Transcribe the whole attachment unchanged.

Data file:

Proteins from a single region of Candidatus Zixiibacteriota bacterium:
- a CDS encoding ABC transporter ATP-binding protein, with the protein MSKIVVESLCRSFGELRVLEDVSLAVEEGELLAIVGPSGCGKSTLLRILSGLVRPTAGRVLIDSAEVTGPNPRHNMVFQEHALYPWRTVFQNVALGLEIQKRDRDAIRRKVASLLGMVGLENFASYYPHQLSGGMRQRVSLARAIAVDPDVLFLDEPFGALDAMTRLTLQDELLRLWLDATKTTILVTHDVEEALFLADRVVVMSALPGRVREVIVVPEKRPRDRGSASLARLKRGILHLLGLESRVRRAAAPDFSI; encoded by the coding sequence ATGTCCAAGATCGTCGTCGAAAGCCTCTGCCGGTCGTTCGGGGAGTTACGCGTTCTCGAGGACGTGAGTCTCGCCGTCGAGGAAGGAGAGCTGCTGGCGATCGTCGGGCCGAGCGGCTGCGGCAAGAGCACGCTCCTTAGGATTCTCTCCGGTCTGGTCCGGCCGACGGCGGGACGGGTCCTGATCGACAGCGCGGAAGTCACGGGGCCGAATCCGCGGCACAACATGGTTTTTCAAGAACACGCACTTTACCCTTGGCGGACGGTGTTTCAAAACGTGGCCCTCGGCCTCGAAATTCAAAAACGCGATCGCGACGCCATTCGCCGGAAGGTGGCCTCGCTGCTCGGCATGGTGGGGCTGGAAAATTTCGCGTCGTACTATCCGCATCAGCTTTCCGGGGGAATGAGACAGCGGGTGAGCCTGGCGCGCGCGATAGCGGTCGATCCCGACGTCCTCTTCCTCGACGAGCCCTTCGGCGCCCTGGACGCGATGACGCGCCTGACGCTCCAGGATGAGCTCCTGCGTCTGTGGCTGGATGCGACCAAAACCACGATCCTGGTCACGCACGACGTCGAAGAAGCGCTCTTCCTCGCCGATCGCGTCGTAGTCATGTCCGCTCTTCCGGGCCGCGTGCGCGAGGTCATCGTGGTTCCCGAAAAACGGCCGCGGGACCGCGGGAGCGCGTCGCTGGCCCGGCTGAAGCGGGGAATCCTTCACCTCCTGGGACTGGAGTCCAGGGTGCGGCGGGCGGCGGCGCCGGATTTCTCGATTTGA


Proteins from a single region of Candidatus Zixiibacteriota bacterium:
- a CDS encoding ABC transporter ATP-binding protein, with the protein MSKIVVESLCRSFGELRVLEDVSLAVEEGELLAIVGPSGCGKSTLLRILSGLVRPTAGRVLIDSAEVTGPNPRHNMVFQEHALYPWRTVFQNVALGLEIQKRDRDAIRRKVASLLGMVGLENFASYYPHQLSGGMRQRVSLARAIAVDPDVLFLDEPFGALDAMTRLTLQDELLRLWLDATKTTILVTHDVEEALFLADRVVVMSALPGRVREVIVVPEKRPRDRGSASLARLKRGILHLLGLESRVRRAAAPDFSI; encoded by the coding sequence ATGTCCAAGATCGTCGTCGAAAGCCTCTGCCGGTCGTTCGGGGAGTTACGCGTTCTCGAGGACGTGAGTCTCGCCGTCGAGGAAGGAGAGCTGCTGGCGATCGTCGGGCCGAGCGGCTGCGGCAAGAGCACGCTCCTTAGGATTCTCTCCGGTCTGGTCCGGCCGACGGCGGGACGGGTCCTGATCGACAGCGCGGAAGTCACGGGGCCGAATCCGCGGCACAACATGGTTTTTCAAGAACACGCACTTTACCCTTGGCGGACGGTGTTTCAAAACGTGGCCCTCGGCCTCGAAATTCAAAAACGCGATCGCGACGCCATTCGCCGGAAGGTGGCCTCGCTGCTCGGCATGGTGGGGCTGGAAAATTTCGCGTCGTACTATCCGCATCAGCTTTCCGGGGGAATGAGACAGCGGGTGAGCCTGGCGCGCGCGATAGCGGTCGATCCCGACGTCCTCTTCCTCGACGAGCCCTTCGGCGCCCTGGACGCGATGACGCGCCTGACGCTCCAGGATGAGCTCCTGCGTCTGTGGCTGGATGCGACCAAAACCACGATCCTGGTCACGCACGACGTCGAAGAAGCGCTCTTCCTCGCCGATCGCGTCGTAGTCATGTCCGCTCTTCCGGGCCGCGTGCGCGAGGTCATCGTGGTTCCCGAAAAACGGCCGCGGGACCGCGGGAGCGCGTCGCTGGCCCGGCTGAAGCGGGGAATCCTTCACCTCCTGGGACTGGAGTCCAGGGTGCGGCGGGCGGCGGCGCCGGATTTCTCGATTTGA